Why had it proven so difficult to shake off the communist legacy in Bulgaria? By 1995 there was no shortage of explanations. Some pointed to the country's traditional orientation to the East and Russia. Some highlighted the domestic support communism had had in Bulgarian society. Others referred to traditional values of Bulgarian society that predated the communist experience. A widespread view held that the whole transition process had been hijacked by a mafia-like "deep state" linked to former communist structures, the secret services and organised crime. None of these explanations contained much hope for radical change, however.
The fact that the end of communism came as a surprise to the vast majority of Bulgarians and happened in the absence of strong domestic pressure for change explains some of the confusion of the early 1990s. While communist Bulgaria was perceived in the West as a country sponsoring international terrorism and engaging in brutal repression of its Turkish minority, it was also seen as stable. Unlike in Hungary, Czechoslovakia or Poland, there was no history of Bulgarian dissidence, no anti-communist uprising like the Hungarian Revolution in 1956, no reform movement like the Prague Spring of 1968 and no civil society activism as in the Solidarnosc years in Poland. As one author put it at the time, communism was popular; there was "a widely shared feeling among Bulgarians that the country has made large and steady strides in economic, social and cultural realms." In 1991 the UN human development index had placed Bulgaria in 33rd position among 174 countries.
Communist Bulgaria had been the most faithful and reliable of the Soviet Union's East European vassals. Bulgarian communist rulers stressed the country's image as the smaller but older brother of a traditionally friendly Russia – bound by Slav ethnic ties, Eastern Orthodoxy and a common history of war with the Ottomans. This was not a mere romantic notion: Bulgaria was able to import cheap Soviet oil and gas, and to export its products to the undemanding Soviet market, helping it turn into the most industrialised country of the Eastern Bloc (Comecon) by 1988. In 1987 more than 68 percent of consumed energy in Bulgaria came from the USSR (compared to 32 percent in East Germany and 13 percent in Poland). Communism was not perceived to be a foreign imposition; it was certainly no vehicle of foreign exploitation, and there were no Soviet troops stationed in Bulgaria.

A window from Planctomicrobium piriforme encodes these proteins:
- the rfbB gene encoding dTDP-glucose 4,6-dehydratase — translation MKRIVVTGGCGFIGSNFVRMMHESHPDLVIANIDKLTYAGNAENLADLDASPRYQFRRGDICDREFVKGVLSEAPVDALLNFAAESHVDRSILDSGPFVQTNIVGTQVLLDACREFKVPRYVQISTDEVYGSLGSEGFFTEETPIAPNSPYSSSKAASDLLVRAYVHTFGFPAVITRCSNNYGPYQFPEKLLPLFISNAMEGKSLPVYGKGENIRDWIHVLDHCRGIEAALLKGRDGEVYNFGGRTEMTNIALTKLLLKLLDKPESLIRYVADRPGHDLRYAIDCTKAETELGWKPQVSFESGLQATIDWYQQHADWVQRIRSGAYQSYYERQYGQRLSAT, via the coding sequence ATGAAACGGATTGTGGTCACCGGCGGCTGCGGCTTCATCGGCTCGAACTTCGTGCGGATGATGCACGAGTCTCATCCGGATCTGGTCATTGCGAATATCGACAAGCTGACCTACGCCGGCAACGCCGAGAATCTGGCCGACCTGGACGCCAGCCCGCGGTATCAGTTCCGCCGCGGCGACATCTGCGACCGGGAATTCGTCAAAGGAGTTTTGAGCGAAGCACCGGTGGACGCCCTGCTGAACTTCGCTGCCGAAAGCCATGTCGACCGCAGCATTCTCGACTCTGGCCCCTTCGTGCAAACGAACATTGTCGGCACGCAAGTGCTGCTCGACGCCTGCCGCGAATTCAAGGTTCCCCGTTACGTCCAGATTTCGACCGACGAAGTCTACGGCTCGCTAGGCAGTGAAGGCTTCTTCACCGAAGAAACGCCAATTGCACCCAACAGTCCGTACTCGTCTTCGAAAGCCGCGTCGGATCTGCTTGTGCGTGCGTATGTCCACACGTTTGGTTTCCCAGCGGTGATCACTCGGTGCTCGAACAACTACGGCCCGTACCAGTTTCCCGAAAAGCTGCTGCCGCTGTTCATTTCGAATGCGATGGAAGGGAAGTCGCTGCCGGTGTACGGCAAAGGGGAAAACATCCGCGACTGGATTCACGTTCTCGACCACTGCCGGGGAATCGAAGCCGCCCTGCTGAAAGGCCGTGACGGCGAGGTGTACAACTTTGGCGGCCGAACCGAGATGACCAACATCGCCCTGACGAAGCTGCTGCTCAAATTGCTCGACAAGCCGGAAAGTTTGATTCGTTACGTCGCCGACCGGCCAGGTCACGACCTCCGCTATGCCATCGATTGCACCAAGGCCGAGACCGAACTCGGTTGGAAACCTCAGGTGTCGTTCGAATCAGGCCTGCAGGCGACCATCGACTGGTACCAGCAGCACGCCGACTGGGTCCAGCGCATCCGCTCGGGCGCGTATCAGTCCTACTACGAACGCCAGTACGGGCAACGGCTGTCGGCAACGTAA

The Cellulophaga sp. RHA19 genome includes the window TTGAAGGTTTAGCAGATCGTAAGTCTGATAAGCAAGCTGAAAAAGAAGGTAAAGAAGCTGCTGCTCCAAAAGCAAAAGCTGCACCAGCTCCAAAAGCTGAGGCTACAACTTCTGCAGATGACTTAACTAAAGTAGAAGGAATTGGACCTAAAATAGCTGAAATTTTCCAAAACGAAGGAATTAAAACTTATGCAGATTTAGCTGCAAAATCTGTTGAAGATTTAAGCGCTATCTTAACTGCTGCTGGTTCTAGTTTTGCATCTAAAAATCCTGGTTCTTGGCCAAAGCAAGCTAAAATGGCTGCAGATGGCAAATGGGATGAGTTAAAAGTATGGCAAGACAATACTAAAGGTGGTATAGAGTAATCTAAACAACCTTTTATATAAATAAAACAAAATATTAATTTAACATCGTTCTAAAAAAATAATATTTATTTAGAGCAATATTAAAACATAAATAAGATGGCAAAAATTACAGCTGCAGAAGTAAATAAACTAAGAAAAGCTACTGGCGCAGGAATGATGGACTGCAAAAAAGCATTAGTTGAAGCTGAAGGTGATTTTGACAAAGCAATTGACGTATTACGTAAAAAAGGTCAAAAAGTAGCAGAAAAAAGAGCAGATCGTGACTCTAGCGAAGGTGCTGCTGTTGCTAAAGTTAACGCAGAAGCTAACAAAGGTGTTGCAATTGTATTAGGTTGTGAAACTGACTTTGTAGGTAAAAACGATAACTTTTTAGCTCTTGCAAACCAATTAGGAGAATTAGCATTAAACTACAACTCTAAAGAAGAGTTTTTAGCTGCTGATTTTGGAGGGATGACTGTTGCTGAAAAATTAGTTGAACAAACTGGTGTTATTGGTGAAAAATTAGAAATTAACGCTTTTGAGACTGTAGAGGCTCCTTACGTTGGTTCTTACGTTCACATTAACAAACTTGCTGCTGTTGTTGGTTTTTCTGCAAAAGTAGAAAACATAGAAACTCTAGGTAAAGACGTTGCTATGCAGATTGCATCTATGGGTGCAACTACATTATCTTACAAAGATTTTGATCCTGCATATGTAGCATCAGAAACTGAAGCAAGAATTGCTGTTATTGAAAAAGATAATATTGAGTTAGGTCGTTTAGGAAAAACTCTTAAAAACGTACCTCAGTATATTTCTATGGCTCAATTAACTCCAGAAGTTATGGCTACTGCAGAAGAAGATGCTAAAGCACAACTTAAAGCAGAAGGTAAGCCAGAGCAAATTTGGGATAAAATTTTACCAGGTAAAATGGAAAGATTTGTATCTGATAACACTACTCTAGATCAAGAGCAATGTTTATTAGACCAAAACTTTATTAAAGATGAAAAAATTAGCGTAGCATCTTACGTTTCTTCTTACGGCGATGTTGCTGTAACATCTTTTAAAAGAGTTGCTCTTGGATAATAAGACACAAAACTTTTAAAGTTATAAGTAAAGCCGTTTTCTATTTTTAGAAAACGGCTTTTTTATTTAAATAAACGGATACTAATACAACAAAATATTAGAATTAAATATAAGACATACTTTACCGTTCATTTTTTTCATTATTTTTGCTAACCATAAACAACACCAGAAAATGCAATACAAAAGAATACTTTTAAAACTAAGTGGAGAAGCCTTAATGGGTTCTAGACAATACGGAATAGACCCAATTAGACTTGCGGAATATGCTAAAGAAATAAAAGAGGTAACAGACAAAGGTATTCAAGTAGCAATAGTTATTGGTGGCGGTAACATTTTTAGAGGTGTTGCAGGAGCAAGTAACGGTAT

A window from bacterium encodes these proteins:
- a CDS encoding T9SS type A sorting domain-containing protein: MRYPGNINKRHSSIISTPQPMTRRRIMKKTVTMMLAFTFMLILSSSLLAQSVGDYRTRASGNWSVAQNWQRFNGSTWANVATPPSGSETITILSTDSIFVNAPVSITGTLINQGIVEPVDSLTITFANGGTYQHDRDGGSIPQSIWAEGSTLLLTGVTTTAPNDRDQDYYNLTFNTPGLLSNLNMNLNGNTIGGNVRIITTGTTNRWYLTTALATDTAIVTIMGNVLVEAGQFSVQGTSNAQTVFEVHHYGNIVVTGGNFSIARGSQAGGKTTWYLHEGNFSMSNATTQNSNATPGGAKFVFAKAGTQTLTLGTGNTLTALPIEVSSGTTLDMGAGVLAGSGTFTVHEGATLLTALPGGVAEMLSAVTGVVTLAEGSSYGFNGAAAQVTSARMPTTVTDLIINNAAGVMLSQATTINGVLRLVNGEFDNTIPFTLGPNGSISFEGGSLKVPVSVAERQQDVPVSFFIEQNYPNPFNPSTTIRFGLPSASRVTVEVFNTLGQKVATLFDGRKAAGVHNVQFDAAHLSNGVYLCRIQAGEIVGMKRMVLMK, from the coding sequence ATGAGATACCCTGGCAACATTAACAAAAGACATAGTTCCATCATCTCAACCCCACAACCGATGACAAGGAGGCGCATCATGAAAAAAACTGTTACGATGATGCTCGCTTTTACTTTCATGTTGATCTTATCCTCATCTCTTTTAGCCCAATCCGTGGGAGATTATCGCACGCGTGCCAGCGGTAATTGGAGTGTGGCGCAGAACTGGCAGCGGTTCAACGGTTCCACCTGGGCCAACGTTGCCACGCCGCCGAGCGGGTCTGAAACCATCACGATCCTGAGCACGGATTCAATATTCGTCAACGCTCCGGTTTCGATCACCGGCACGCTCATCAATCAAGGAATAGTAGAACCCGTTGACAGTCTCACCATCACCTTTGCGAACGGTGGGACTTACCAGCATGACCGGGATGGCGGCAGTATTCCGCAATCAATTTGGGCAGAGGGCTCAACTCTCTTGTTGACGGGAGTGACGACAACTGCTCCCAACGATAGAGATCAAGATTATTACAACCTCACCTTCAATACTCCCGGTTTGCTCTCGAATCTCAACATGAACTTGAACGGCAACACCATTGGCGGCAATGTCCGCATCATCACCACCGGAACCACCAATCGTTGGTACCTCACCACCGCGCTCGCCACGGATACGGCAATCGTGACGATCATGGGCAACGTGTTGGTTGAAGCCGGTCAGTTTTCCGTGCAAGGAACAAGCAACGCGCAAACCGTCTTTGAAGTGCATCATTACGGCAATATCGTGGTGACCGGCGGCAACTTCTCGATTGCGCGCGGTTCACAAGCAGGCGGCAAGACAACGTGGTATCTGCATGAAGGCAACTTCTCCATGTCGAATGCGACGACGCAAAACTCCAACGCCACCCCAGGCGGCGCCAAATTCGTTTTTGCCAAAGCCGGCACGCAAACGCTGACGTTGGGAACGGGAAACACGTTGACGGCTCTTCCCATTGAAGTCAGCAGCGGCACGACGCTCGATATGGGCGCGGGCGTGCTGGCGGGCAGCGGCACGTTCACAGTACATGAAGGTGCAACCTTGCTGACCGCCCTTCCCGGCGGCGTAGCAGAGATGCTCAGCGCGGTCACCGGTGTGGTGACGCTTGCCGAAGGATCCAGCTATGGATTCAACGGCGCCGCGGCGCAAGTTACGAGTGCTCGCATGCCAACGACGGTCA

Bulgarian stability was built, however, on total economic dependency on the Soviet Union. The end of Comecon, therefore, was to have an immediate impact on Bulgaria. In December 1990, oil deliveries fell from 1 million to 243,000 tons per month. There was no alternative way to import energy: by the first quarter of 1990 currency reserves had fallen to $138 million, barely enough to finance energy imports for two weeks. Between 1989 and 1992 more than one million people (23 percent of the total workforce before transition) were to lose their jobs. Bulgaria's communist ruler Todor Zhivkov was deposed by the communist central committee on 10 November 1989. The first free elections took place in the summer of 1990, with the (renamed) communist party winning an absolute majority. Between 1990 and 1997 all governments except one (lasting barely one year) were to rely on the ex-communist party.
Explaining deep-rooted popular scepticism in Bulgaria towards a market economy, Roumen Avramov, an economist, argued that the country's "economic memory" reached back to the early 20th century. Even Bulgaria's "first capitalism" before 1944 was characterised by strong state involvement in the economy, by protectionism, bailouts for state companies and even by forced labour. The period, wrote Avramov, helped prepare the ground for the communist economy.
This was also a major difference between Bulgaria and Central East European states like the Czech Republic or Hungary, Avramov argued. "The roots of the latent economic xenophobia of the Bulgarians should be sought in that."
Against this background, it was perhaps no surprise that in the mid-1990s Helmut Schmidt and Valery Giscard d'Estaing could argue against Bulgarian membership in the EU on civilisational grounds. One decade later, however, the picture changed dramatically.